But the research fascinated her and she stayed, distinguishing herself with her work on the connective tissue in bone marrow where blood-forming stem cells grow.

    The next accident in Verfaillie's life was the kind that only happens to the best scientists, those whose minds are wide enough open to see what they are not looking for. Her eureka moment came when she noticed a type of stem cell in bone marrow seemed to be capable of creating not only blood cells but also nerve, liver or muscle cells, fat and bone tissue.

    Her findings, verified during five years of painstaking research, were published last year in the journal Nature.

    From bone marrow stem cells, Verfaillie's team was able to create almost every tissue type in the body, except heart muscle.

    Understanding the potential of her work, the University of Minnesota pulled together $16 million US in 2000 to create the Stem Cell Institute that persuaded Verfaillie to turn down competing job offers.

    Her breakthrough was met with skepticism from some stem cell scientists who work with embryos. It has also made her the unwilling poster woman for opponents of embryo research, who claim her discoveries about the amazing plasticity of bone marrow stem cells prove there is no need to kill embryos.

    But Verfaillie refuses to participate in any attempt to pit adult stem cell research against embryonic stem cell research.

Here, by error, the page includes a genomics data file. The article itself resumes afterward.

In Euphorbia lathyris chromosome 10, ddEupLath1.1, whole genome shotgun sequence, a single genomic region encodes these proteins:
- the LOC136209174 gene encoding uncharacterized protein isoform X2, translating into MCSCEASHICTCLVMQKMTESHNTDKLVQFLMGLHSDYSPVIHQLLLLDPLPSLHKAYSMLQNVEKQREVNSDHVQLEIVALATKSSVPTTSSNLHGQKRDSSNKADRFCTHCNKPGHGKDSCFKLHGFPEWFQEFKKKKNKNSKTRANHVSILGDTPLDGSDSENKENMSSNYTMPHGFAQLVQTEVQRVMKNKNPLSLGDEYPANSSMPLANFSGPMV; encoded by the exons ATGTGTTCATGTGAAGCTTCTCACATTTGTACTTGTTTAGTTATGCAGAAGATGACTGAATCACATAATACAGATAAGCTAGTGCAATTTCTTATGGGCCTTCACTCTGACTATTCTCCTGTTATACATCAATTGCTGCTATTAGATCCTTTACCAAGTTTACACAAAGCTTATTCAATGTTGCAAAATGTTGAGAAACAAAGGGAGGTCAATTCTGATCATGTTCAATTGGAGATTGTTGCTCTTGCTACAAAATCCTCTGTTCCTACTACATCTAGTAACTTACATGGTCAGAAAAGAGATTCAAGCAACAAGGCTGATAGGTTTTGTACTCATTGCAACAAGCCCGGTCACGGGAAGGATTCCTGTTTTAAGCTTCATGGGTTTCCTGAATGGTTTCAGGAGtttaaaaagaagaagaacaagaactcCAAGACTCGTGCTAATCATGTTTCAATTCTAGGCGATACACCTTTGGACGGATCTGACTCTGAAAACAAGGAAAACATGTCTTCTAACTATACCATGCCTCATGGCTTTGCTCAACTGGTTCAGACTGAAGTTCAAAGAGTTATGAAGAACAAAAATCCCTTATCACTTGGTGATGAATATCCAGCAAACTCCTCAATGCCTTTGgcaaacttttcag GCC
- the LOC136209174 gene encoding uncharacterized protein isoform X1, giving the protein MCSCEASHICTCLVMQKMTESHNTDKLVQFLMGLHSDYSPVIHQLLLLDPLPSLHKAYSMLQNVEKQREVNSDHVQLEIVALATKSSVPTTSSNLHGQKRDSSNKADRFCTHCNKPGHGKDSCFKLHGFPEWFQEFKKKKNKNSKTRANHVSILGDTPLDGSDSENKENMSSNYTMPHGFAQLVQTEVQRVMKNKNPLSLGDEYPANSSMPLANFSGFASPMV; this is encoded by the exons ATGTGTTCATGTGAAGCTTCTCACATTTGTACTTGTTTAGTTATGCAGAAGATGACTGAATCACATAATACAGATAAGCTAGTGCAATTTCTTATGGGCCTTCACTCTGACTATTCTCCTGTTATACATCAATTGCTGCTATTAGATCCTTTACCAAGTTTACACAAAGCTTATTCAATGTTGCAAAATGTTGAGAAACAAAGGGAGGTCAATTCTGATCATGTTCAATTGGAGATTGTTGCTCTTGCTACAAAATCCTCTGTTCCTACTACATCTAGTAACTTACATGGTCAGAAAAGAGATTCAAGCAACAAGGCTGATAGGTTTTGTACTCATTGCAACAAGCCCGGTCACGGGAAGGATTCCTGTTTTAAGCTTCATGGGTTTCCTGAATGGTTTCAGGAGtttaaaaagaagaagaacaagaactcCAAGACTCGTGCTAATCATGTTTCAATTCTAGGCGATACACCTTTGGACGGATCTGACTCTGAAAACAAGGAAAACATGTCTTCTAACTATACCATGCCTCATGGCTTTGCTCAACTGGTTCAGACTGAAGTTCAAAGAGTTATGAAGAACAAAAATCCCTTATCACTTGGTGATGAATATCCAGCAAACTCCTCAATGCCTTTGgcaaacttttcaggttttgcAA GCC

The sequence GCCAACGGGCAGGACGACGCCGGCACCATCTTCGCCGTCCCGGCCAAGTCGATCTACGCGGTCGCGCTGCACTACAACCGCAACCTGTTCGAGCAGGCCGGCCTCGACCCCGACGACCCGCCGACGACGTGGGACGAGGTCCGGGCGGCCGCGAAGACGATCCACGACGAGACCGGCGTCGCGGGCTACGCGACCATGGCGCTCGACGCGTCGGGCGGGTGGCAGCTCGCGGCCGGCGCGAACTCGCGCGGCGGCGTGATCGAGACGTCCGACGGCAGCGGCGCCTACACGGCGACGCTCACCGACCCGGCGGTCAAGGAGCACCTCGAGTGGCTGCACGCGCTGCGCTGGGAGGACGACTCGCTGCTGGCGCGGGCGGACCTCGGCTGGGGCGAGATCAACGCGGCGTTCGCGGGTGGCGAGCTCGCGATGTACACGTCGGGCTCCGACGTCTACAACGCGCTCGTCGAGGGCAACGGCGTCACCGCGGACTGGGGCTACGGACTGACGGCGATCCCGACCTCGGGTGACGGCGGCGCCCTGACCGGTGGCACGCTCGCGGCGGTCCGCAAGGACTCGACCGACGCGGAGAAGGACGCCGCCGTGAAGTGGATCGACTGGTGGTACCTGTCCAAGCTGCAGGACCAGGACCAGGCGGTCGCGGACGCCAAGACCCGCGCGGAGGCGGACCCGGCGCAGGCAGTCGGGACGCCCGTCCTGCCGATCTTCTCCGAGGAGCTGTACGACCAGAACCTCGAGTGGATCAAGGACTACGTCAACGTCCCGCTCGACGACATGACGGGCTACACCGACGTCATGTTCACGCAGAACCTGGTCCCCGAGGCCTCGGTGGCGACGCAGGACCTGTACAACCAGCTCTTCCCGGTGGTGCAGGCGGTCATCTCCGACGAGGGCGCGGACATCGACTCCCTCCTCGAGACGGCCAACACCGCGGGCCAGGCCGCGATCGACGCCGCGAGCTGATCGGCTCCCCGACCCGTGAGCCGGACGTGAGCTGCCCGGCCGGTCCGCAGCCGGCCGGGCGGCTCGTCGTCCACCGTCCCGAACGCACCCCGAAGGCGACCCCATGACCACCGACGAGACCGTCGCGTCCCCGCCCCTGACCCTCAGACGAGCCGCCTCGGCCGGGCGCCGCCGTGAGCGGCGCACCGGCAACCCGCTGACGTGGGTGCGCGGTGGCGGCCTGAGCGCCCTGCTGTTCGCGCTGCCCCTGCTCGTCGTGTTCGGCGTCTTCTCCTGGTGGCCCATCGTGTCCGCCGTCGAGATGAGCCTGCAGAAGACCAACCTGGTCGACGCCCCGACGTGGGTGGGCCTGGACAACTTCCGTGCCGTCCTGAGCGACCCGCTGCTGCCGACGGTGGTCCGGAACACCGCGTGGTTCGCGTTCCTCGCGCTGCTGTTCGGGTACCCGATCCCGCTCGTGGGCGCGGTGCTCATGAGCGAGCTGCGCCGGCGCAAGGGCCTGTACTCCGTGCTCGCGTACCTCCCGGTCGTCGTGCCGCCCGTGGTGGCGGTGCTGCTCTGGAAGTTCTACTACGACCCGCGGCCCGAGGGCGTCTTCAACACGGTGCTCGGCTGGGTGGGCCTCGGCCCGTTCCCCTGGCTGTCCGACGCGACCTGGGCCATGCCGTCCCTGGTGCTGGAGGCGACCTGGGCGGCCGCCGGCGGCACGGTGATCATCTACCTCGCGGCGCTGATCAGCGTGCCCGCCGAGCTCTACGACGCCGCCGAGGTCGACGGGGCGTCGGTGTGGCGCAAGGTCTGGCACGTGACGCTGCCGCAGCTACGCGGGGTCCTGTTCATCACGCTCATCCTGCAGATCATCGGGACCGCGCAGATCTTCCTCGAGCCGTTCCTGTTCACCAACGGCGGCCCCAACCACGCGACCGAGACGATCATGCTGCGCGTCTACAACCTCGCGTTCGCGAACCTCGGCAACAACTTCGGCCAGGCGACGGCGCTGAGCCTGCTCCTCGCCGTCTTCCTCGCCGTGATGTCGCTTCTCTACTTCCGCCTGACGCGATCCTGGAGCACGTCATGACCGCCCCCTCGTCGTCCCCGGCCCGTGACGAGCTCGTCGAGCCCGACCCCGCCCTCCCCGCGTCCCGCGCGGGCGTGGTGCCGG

Embryonic stem cells may turn out to be better at some things, like heart repair, while stem cells from adult tissue might work better for treating other things, like liver damage, Verfaillie said. At this early stage in the research, it's impossible to know without studying both cell types and comparing them, she believes.

    She flew to Washington in February to make that point at a stem cell briefing for members of Congress and she testified in Australia when that country grappled with its laws. An introvert by nature, like many brilliant scientists, Verfaillie never intended to be an American superstar, but she has learned to use her quiet wit and European charm in the service of a controversial field crying out for eloquent spokespeople.

    "I feel I have a duty to inform and put things straight," she said.


    * * *


    When Canadian stem cell scientists wanted to make the case for allowing research on human embryos, they turned to Verfaillie for advice.

    The Chretien government's Assisted Human Reproduction Act currently before Parliament would set limits on embryo research, ban human cloning and deal with other issues, like surrogate motherhood. If the legislation passes, embryos left over from fertility treatments could be used for research, provided donors consent and scientists demonstrate to a new federal agency that they need the cells in order to do their work. However, Canadian scientists would not be allowed to create new human embryos for research.

    The law could allow Canadian researchers to leapfrog ahead of their American peers, whose embryo research is limited to stem cells extracted before 2001.

    If anyone in Verfaillie's institute destroyed a human embryo -- even one that was destined to be disposed of by a fertility lab -- the University of Minneapolis would lose all its U.S. government funding.